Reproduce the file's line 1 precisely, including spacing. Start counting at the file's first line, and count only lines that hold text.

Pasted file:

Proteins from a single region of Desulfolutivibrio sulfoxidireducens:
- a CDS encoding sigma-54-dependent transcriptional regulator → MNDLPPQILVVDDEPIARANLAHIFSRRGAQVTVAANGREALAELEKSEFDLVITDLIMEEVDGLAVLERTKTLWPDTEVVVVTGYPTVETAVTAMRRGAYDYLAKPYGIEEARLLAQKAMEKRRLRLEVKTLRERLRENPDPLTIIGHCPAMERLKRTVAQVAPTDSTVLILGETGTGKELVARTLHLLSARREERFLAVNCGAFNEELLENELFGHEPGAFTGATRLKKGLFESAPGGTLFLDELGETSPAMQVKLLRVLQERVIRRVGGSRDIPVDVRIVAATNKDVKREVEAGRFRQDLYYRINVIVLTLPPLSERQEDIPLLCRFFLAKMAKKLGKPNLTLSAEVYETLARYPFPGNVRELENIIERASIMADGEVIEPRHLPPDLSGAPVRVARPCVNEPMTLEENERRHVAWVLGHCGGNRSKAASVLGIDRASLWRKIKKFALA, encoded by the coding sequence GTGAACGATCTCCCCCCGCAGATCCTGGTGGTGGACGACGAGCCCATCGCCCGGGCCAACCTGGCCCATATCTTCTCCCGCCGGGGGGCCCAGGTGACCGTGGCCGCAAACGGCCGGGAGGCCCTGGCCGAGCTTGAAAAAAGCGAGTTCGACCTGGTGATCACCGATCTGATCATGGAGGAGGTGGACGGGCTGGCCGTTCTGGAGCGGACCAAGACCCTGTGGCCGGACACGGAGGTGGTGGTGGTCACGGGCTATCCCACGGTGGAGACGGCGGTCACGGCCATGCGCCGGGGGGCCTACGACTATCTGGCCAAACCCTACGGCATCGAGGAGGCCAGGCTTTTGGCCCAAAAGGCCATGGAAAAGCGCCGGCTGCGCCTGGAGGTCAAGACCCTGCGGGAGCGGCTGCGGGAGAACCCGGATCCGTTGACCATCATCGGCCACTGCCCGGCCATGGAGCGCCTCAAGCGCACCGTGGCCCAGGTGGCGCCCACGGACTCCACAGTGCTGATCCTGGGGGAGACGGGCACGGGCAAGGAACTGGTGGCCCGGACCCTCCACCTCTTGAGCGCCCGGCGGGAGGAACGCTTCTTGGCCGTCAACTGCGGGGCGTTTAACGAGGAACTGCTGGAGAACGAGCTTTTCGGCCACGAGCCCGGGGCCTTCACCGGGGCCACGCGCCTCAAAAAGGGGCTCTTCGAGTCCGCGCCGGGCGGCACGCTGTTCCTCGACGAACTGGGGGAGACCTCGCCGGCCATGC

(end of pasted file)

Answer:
Proteins from a single region of Desulfolutivibrio sulfoxidireducens: